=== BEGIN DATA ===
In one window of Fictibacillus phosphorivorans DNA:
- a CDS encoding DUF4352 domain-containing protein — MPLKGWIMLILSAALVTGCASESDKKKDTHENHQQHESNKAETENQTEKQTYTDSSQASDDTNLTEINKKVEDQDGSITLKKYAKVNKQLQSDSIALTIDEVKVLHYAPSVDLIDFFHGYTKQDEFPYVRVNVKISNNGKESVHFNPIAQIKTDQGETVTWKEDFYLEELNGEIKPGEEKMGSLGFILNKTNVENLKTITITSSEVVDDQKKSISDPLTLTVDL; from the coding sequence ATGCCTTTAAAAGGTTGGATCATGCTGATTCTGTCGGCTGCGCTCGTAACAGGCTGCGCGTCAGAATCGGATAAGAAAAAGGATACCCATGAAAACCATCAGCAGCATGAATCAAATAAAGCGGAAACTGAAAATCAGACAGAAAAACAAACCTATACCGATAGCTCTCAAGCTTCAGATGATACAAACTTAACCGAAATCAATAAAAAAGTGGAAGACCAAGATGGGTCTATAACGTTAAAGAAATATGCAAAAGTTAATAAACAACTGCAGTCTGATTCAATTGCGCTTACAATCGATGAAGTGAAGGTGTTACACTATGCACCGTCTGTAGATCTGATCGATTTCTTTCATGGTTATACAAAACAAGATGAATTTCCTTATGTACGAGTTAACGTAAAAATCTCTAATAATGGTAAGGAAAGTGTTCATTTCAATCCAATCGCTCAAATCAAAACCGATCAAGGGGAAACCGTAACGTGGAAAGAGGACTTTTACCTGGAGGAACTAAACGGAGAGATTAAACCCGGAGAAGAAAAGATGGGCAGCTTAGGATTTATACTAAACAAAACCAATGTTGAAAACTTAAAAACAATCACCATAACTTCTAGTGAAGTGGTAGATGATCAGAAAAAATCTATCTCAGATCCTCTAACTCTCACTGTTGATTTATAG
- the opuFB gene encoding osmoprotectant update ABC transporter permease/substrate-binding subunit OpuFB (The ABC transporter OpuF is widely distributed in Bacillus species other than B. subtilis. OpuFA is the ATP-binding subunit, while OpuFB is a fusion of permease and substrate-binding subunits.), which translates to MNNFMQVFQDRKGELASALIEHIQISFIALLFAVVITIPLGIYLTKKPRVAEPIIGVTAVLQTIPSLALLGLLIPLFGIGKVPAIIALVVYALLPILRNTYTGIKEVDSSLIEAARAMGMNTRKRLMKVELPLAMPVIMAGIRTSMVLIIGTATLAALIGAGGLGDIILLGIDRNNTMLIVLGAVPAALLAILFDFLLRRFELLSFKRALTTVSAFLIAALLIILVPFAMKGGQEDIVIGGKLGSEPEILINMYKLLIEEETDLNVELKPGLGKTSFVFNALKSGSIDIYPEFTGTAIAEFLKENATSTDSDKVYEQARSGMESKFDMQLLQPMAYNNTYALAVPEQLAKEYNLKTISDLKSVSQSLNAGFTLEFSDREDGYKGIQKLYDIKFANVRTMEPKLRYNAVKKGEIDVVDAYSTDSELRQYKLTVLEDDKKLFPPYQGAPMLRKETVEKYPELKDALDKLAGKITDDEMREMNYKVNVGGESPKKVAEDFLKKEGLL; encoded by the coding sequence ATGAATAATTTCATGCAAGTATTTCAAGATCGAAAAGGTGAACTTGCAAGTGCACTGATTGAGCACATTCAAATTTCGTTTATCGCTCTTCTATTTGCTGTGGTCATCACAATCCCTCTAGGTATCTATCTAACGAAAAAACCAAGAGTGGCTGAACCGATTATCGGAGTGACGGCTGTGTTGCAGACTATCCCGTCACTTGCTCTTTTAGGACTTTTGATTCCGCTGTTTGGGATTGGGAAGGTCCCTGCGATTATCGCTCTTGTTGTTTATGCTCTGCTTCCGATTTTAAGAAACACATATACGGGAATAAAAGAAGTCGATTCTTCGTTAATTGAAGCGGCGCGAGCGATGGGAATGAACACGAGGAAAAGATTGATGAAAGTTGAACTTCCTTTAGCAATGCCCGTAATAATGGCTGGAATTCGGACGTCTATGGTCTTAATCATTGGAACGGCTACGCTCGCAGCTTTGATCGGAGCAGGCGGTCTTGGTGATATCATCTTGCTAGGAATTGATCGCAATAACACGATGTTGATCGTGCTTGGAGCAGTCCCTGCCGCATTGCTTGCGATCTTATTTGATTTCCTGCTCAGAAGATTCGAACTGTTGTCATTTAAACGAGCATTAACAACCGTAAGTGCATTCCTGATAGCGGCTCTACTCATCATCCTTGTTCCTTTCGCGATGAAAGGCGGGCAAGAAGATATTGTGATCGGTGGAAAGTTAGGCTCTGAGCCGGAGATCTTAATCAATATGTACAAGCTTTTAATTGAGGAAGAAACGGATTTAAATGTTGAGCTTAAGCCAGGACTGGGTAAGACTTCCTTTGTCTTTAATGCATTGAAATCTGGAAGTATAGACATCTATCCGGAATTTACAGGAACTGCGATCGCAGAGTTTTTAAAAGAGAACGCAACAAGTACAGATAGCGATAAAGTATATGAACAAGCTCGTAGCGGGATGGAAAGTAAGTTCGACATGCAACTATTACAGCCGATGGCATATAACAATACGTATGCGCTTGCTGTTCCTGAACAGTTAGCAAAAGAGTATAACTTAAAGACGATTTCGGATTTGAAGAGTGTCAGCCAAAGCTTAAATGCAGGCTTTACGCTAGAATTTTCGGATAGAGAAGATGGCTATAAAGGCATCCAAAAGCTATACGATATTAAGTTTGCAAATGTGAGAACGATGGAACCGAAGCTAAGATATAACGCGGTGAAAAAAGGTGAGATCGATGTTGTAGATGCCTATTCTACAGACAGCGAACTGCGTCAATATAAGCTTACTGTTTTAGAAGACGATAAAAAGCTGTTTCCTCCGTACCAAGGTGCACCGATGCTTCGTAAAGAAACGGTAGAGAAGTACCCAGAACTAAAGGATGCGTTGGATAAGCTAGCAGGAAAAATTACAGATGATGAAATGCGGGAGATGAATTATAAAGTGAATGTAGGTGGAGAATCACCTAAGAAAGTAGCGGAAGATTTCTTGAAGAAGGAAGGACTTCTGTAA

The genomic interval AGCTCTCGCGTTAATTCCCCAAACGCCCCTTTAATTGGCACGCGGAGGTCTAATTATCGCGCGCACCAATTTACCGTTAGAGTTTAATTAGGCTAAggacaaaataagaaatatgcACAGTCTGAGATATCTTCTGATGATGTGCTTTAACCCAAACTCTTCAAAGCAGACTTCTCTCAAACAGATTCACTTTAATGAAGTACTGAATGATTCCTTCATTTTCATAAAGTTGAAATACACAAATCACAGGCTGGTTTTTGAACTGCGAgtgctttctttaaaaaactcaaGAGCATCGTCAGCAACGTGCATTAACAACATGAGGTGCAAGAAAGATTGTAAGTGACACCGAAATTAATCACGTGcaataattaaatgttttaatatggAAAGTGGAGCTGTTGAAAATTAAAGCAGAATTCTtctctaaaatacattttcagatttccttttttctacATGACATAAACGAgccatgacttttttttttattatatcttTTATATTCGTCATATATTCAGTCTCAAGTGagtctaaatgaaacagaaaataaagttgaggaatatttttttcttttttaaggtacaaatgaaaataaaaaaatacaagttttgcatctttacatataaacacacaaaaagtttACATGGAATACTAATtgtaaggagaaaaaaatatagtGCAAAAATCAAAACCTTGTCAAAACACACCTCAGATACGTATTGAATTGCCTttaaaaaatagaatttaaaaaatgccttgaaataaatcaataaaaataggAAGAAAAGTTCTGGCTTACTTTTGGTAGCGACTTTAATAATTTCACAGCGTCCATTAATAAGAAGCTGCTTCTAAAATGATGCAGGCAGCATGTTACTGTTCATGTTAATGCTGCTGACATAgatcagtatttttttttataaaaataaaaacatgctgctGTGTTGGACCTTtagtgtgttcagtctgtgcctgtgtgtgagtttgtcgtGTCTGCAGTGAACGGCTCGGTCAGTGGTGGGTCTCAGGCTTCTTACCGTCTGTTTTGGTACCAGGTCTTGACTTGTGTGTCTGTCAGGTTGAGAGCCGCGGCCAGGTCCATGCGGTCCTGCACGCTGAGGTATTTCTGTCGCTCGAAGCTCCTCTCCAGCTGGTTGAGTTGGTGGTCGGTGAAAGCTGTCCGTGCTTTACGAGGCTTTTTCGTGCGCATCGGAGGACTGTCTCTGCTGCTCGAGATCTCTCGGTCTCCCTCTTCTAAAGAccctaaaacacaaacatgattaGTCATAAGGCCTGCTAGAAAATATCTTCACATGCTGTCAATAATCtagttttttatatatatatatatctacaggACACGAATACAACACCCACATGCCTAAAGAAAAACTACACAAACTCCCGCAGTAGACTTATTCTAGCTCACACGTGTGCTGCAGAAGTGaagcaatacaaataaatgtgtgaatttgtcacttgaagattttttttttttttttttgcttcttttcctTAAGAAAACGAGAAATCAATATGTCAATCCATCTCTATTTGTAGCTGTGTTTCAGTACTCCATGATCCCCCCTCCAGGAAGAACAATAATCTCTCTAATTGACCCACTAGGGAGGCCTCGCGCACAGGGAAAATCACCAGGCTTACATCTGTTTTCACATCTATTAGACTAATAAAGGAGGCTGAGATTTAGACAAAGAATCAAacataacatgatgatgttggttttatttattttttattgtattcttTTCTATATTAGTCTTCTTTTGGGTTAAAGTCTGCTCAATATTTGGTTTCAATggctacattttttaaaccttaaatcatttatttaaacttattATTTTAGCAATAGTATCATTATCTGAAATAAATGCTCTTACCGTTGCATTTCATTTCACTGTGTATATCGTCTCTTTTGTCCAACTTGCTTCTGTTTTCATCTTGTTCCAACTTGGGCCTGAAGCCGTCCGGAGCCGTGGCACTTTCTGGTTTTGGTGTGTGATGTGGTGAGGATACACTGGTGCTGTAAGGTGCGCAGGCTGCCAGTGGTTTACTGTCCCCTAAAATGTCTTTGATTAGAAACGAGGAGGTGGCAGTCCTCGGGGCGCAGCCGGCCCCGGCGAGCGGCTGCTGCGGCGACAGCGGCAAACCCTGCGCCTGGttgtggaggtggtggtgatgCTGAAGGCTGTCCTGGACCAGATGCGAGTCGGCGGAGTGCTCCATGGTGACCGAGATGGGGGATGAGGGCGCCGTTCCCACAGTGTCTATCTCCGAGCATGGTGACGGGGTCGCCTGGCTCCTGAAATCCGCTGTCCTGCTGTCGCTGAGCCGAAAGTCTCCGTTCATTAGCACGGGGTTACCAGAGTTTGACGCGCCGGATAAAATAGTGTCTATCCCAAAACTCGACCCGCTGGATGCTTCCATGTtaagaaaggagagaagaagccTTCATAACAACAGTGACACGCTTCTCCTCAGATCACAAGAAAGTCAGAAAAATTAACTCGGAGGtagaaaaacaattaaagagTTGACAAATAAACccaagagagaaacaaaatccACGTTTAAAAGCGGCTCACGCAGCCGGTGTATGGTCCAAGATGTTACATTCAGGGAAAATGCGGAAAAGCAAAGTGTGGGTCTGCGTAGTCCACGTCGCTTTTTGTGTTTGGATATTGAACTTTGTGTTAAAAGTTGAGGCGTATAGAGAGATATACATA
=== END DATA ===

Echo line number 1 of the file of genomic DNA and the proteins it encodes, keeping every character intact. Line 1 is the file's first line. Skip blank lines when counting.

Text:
In one window of Fictibacillus phosphorivorans DNA: